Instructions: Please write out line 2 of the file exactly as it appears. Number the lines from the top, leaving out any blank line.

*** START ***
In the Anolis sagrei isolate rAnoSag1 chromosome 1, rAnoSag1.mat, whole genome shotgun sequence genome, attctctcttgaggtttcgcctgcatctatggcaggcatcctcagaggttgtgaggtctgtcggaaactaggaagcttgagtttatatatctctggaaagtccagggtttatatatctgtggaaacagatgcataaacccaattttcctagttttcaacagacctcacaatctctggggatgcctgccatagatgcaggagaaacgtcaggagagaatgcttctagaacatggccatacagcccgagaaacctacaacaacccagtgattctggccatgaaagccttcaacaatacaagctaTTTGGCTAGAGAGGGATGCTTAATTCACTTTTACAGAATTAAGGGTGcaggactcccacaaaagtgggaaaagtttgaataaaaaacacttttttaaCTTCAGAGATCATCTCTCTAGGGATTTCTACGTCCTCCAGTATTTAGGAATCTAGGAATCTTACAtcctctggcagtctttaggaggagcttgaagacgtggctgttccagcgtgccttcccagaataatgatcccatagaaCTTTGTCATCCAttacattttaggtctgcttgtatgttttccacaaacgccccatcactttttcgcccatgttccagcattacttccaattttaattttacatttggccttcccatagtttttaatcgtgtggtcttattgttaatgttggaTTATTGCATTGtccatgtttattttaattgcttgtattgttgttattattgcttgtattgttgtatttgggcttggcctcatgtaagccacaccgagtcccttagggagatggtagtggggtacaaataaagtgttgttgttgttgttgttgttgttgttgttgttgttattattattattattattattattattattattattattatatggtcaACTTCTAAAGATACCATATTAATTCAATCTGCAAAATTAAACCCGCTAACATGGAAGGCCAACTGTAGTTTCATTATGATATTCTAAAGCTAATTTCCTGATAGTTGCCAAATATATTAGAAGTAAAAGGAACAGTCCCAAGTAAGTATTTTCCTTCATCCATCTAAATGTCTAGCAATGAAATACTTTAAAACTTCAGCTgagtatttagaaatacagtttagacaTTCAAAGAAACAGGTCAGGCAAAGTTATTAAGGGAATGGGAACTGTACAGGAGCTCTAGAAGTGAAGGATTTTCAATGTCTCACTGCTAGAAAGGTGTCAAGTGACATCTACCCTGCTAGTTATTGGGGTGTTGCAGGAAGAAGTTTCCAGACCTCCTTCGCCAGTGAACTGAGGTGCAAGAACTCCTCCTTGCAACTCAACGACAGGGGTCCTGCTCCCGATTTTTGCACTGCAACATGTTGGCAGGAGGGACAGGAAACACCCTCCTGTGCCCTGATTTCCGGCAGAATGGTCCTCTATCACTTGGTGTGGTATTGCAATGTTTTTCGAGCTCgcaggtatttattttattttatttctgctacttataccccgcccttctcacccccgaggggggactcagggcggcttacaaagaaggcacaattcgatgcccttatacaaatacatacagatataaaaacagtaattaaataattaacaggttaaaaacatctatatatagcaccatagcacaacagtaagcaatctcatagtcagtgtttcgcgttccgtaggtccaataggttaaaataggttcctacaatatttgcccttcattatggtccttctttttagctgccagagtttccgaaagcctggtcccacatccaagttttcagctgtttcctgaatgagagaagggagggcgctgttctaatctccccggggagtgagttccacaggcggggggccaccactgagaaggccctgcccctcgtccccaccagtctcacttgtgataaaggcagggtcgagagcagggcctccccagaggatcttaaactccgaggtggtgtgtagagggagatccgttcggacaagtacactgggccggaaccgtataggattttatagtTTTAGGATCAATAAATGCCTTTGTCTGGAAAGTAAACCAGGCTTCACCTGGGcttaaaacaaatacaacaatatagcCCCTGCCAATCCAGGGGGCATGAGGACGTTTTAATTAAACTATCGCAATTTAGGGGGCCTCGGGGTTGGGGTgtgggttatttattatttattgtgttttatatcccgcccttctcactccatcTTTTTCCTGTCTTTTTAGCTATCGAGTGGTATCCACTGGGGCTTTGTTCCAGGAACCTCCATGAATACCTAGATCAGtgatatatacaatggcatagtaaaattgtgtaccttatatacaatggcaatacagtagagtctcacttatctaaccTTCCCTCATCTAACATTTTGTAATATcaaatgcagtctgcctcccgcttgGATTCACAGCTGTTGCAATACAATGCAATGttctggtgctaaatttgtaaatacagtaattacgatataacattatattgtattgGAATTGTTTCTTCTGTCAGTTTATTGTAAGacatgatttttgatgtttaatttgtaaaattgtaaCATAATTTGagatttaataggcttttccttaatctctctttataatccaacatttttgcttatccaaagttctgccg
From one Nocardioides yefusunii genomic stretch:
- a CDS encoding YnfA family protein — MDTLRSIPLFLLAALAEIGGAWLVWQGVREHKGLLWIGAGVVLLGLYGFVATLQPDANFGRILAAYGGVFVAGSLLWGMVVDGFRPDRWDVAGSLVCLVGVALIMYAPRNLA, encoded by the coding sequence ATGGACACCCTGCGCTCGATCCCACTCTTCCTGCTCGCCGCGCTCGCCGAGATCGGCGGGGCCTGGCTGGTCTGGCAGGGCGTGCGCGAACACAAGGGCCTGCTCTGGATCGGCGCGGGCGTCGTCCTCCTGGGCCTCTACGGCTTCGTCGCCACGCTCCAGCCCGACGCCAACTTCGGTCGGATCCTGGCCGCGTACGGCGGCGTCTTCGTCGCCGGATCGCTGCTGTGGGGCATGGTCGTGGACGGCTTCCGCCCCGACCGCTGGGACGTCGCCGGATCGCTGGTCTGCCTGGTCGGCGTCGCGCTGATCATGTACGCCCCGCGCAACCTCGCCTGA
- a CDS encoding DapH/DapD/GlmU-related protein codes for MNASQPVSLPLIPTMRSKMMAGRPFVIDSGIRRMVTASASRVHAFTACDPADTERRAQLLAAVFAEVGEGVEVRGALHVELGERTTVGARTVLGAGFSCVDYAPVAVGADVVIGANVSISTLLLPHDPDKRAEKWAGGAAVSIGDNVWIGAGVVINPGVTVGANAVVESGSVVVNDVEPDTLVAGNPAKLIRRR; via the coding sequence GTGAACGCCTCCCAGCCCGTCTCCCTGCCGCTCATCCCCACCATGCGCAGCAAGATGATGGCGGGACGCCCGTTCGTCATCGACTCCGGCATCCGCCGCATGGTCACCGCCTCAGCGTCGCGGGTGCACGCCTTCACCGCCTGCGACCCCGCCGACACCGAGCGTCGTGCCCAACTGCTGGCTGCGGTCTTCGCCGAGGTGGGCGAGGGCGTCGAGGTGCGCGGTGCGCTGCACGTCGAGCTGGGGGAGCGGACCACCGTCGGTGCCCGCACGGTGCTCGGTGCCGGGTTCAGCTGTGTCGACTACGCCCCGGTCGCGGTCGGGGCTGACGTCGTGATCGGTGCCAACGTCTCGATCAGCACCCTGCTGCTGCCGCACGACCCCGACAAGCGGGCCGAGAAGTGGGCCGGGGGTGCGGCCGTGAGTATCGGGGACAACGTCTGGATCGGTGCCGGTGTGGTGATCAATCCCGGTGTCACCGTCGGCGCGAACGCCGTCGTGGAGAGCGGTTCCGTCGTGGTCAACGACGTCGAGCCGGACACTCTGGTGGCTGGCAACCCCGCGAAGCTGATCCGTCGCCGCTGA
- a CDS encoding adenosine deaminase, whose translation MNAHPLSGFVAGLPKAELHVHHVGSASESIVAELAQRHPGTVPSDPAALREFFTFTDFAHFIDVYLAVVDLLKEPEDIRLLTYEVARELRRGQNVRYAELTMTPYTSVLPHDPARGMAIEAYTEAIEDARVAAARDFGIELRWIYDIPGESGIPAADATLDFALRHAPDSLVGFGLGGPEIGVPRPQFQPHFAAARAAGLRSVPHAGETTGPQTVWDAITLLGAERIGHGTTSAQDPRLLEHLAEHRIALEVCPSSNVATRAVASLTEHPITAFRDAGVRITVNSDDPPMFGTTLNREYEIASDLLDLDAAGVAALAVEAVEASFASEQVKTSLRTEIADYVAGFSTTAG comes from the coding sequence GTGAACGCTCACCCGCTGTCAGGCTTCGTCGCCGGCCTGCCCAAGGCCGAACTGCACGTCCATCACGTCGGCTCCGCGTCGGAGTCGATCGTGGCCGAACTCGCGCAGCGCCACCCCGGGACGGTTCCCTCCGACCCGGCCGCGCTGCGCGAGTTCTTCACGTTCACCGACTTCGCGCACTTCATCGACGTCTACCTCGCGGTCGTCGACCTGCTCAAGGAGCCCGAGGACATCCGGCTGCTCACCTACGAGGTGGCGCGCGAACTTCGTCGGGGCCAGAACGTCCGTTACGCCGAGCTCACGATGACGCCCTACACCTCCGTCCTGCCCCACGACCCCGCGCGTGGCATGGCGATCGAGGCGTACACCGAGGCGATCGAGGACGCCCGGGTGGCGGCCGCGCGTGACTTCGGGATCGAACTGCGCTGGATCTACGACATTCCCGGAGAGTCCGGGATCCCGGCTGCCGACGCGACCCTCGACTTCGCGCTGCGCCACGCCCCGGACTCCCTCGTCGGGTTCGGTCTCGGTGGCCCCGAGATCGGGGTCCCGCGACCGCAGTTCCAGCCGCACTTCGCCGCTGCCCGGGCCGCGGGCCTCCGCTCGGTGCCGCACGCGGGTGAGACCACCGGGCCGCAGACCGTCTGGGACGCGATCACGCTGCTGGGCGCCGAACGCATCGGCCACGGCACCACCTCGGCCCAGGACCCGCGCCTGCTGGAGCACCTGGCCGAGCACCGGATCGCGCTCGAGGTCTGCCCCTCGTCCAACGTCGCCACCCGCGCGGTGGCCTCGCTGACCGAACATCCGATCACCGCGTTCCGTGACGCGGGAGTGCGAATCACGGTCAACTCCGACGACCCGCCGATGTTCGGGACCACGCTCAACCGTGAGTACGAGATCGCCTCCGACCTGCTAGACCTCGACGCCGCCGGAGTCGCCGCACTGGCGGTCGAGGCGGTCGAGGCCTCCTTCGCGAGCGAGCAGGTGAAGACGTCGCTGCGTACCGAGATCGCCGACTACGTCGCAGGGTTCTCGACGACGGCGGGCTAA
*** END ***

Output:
From one Nocardioides yefusunii genomic stretch: